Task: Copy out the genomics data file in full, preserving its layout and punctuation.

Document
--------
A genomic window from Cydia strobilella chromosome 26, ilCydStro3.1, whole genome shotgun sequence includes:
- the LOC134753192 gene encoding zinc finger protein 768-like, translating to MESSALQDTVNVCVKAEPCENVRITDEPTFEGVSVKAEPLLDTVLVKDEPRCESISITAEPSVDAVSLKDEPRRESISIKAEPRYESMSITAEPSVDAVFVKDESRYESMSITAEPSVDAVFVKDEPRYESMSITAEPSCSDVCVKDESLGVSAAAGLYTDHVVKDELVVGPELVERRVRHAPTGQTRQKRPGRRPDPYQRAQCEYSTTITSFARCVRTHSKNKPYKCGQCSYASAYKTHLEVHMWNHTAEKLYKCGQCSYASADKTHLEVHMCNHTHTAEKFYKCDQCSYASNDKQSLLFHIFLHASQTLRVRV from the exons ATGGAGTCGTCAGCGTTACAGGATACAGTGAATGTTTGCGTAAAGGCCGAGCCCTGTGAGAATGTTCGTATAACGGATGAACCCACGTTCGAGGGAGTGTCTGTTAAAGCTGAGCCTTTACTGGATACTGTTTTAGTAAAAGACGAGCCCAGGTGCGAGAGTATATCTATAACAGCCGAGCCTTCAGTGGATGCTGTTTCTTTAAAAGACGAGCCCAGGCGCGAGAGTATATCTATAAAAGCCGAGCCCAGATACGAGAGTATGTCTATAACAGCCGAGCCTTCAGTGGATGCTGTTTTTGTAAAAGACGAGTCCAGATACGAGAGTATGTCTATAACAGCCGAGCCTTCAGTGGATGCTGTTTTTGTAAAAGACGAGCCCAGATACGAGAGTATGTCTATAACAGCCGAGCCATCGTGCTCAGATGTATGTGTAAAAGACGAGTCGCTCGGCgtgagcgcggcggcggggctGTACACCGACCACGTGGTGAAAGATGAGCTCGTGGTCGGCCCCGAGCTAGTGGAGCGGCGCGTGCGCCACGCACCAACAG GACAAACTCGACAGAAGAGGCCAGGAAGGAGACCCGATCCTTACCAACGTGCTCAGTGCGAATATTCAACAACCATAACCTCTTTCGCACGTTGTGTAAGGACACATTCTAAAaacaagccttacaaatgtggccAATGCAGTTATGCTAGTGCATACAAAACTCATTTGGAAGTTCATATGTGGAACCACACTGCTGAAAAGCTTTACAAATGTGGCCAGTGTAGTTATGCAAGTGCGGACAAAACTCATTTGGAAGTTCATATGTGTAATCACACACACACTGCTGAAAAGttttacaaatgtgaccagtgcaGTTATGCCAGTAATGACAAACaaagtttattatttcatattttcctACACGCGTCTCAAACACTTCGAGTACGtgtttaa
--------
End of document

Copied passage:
A genomic window from Cydia strobilella chromosome 26, ilCydStro3.1, whole genome shotgun sequence includes:
- the LOC134753192 gene encoding zinc finger protein 768-like, translating to MESSALQDTVNVCVKAEPCENVRITDEPTFEGVSVKAEPLLDTVLVKDEPRCESISITAEPSVDAVSLKDEPRRESISIKAEPRYESMSITAEPSVDAVFVKDESRYESMSITAEPSVDAVFVKDEPRYESMSITAEPSCSDVCVKDESLGVSAAAGLYTDHVVKDELVVGPELVERRVRHAPTGQTRQKRPGRRPDPYQRAQCEYSTTITSFARCVRTHSKNKPYKCGQCSYASAYKTHLEVHMWNHTAEKLYKCGQCSYASADKTHLEVHMCNHTHTAEKFYKCDQCSYASNDKQSLLFHIFLHASQTLRVRV from the exons ATGGAGTCGTCAGCGTTACAGGATACAGTGAATGTTTGCGTAAAGGCCGAGCCCTGTGAGAATGTTCGTATAACGGATGAACCCACGTTCGAGGGAGTGTCTGTTAAAGCTGAGCCTTTACTGGATACTGTTTTAGTAAAAGACGAGCCCAGGTGCGAGAGTATATCTATAACAGCCGAGCCTTCAGTGGATGCTGTTTCTTTAAAAGACGAGCCCAGGCGCGAGAGTATATCTATAAAAGCCGAGCCCAGATACGAGAGTATGTCTATAACAGCCGAGCCTTCAGTGGATGCTGTTTTTGTAAAAGACGAGTCCAGATACGAGAGTATGTCTATAACAGCCGAGCCTTCAGTGGATGCTGTTTTTGTAAAAGACGAGCCCAGATACGAGAGTATGTCTATAACAGCCGAGCCATCGTGCTCAGATGTATGTGTAAAAGACGAGTCGCTCGGCgtgagcgcggcggcggggctGTACACCGACCACGTGGTGAAAGATGAGCTCGTGGTCGGCCCCGAGCTAGTGGAGCGGCGCGTGCGCCACGCACCAACAG GACAAACTCGACAGAAGAGGCCAGGAAGGAGACCCGATCCTTACCAACGTGCTCAGTGCGAATATTCAACAACCATAACCTCTTTCGCACGTTGTGTAAGGACACATTCTAAAaacaagccttacaaatgtggccAATGCAGTTATGCTAGTGCATACAAAACTCATTTGGAAGTTCATATGTGGAACCACACTGCTGAAAAGCTTTACAAATGTGGCCAGTGTAGTTATGCAAGTGCGGACAAAACTCATTTGGAAGTTCATATGTGTAATCACACACACACTGCTGAAAAGttttacaaatgtgaccagtgcaGTTATGCCAGTAATGACAAACaaagtttattatttcatattttcctACACGCGTCTCAAACACTTCGAGTACGtgtttaa